Vigil Games Combat Designer Says Adieu
THQ's property auction has ended and with it comes the news of its properties being split and who their new owners are. THQ sent out this letter to its employees explaining the state of things:
"To All THQ Employees:
We now have the answers we've been seeking through our financial restructuring and Chapter 11 case. While much will be written, here are the facts of the bids and auction that occurred:
Yesterday morning, we received a competing bid for the operating business, along with Clearlake's offer, and numerous offers for separate assets.
During an auction process that lasted over 22 hours, the final conclusion was that the separate-asset bids would net more than a single buyer for the majority of the company.
Shortly, we will, present the results to the U.S. Bankruptcy Court, which must concur with our assessment.
The proposed sales of multiple assets is as follows :
Sega agreed to purchase Relic
Koch Media agreed to purchase Volition and Metro
Crytek agreed to purchase Homefront
Take 2 agreed purchase Evolve and
Ubisoft agreed to purchase Montreal and South Park
We expect these sales to close this week.
Some assets, including our publishing businesses and Vigil, along with some other
intellectual properties are not included in the sale agreements. They will remain part of
the Chapter 11 case. We will make every effort to find appropriate buyers, if possible."
Significantly, Vigil Games, creators of Darksiders, does not have a buyer. Having the end in sight, Ben Cureton, lead combat designer, has resigned. He penned this letter to reflect on the sad state of affairs and say his goodbyes:
"My name is Ben Cureton, and I was the Lead Combat Designer at Vigil Games. I'm sitting at my desk among... what appears to be a warzone. The walls look bare. It's quiet.
The seats are empty.
We've all been on edge for the past couple months... and more so, the last couple weeks. I mean, I'm sure you can imagine what it's like to wonder if you will have a job tomorrow. Most of us here joked about it just to keep the mood light, but we all knew what could happen. Now I look around and I realize... it did happen.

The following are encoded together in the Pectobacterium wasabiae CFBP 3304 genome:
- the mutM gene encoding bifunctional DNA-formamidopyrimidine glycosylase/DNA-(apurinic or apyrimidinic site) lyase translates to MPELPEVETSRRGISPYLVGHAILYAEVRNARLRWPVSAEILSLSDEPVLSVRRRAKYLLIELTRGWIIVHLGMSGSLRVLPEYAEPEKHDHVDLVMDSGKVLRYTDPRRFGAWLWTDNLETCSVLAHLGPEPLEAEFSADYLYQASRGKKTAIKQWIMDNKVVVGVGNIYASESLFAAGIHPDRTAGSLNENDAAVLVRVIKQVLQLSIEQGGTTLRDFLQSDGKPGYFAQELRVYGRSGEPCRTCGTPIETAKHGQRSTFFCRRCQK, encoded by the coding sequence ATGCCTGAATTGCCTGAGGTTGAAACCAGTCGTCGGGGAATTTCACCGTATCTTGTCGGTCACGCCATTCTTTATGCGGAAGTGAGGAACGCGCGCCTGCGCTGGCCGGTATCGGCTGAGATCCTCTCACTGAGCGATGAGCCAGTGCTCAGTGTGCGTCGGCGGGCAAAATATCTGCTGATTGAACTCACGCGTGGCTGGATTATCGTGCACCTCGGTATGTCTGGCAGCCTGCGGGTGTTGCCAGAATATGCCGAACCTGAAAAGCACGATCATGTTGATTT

Am I sad? Well yea. I've been in this industry for 20 years. Seriously. Two decades. I've been laid off more than once. It sucks every time. But am I sad I don't have a job? Not really... I'm sure I'll get another one eventually. I'm sad because it won't be THIS job. It won't be at Vigil. That's why I'm sad. The people I waged war with are no longer together. The people that I bled with, vented with, argued with (often times LOUDLY), and kicked back with... these people will never be together again in the same combination.
Not that it was perfect. But what is perfect? Did I like coming to work? Yes. Was I proud of the work that I did? Yes. More importantly, was I proud of the work that WE did? Absolutely. I knew, without a shadow of the doubt, that the project we were working on (Codenamed: Crawler) was going to blow people away. In fact, it DID blow people away. We did, in TWO months, what many companies haven't done in a year. The pride of knowing that no one was doing anything like us was so satisfying, it kept us coming to work and giving 100% every single day, even through the dark times.
... so maybe you can imagine what it feels like when you read the list of who bought what only to discover your name is not on the list. Why? Did we do something wrong? Were we not good enough? Were we not worth 'anything?' Imagine that.
Vigil was filled with people that I would put up against the best in the industry. People that made my work better, people that made me a better designer, and people that made me a better person. And now they are gone.
Their seats are empty.
It's OK, though. I guess this post makes it sound a bit melodramatic. Seriously... if you work in the video game industry you have to be resilient. Doing what you love often comes with a price - anyone who has been around for a while can tell you that. Today, that price has been paid. That being said, I'd still never dissuade anyone from following their dreams if their dream is to make video games. While it's not as romantic as it sounds, it's sure a hell of a lot of fun.
So don't cry for the people at Vigil. We made games for game players. I have no Horror stories from working here... only Honor stories. Through both praise and critiques alike, our goal was always to make a product as if we, ourselves, were the end-user. We may have gotten pushed and pulled in certain directions by forces out of our control, we were always in it to make games for game players. And that's what we did.
I can only hope that those spared from the other companies remain employed long into the future. There is not much worse than false hope, and these people deserve to continue making great games. You may not know their names, but they exist, and they bleed, sweat, and cry for your entertainment. I mean that honestly, with no negativity. They do it... no, WE do it... because we want you to have a good time.
In closing, I can only say thank you to the fans of Vigil games. Your support means more than you can imagine. Your feedback (both positive and negative) gave us long-lasting insight that we will all take with us, wherever we may go. You are the reason we made Darksiders 1 &2... and you are the reason we will continue to make games.
And with that... my seat is empty.
Lead Combat Designer
P.S. This is no place for a horse."
Ending on a humorous note, it seems that Ben, no matter his disappointment with the outcome remains optimistic. A good thing too, as some possible good news has come of it as well. This twitter conversation reveals that there might just be a position for Ben at PLATINUM GAMES. You know, just those guys who make those brilliant action games, and who are soon to be releasing the new Metal Gear Rising. Keep your head up Ben, hopefully we'll be seeing more from you soon.